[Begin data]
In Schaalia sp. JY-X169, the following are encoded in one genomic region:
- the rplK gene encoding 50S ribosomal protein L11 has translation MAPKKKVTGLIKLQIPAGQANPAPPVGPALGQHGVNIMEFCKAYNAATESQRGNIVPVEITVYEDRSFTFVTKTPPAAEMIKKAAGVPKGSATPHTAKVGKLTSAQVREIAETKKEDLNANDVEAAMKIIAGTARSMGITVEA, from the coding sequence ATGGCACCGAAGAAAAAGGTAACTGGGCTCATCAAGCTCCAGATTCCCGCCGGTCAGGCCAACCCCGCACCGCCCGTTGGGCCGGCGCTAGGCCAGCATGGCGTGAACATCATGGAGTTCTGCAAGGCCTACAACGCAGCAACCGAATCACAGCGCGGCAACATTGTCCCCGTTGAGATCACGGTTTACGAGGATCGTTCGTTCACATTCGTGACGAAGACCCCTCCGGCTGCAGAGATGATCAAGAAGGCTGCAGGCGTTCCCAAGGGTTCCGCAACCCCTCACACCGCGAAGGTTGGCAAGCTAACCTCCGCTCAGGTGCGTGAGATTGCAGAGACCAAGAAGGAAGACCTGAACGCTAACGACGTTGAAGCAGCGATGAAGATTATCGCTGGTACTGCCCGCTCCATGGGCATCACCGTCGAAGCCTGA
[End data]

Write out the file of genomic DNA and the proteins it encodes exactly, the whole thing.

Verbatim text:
In Schaalia sp. JY-X169, the following are encoded in one genomic region:
- the rplK gene encoding 50S ribosomal protein L11 has translation MAPKKKVTGLIKLQIPAGQANPAPPVGPALGQHGVNIMEFCKAYNAATESQRGNIVPVEITVYEDRSFTFVTKTPPAAEMIKKAAGVPKGSATPHTAKVGKLTSAQVREIAETKKEDLNANDVEAAMKIIAGTARSMGITVEA, from the coding sequence ATGGCACCGAAGAAAAAGGTAACTGGGCTCATCAAGCTCCAGATTCCCGCCGGTCAGGCCAACCCCGCACCGCCCGTTGGGCCGGCGCTAGGCCAGCATGGCGTGAACATCATGGAGTTCTGCAAGGCCTACAACGCAGCAACCGAATCACAGCGCGGCAACATTGTCCCCGTTGAGATCACGGTTTACGAGGATCGTTCGTTCACATTCGTGACGAAGACCCCTCCGGCTGCAGAGATGATCAAGAAGGCTGCAGGCGTTCCCAAGGGTTCCGCAACCCCTCACACCGCGAAGGTTGGCAAGCTAACCTCCGCTCAGGTGCGTGAGATTGCAGAGACCAAGAAGGAAGACCTGAACGCTAACGACGTTGAAGCAGCGATGAAGATTATCGCTGGTACTGCCCGCTCCATGGGCATCACCGTCGAAGCCTGA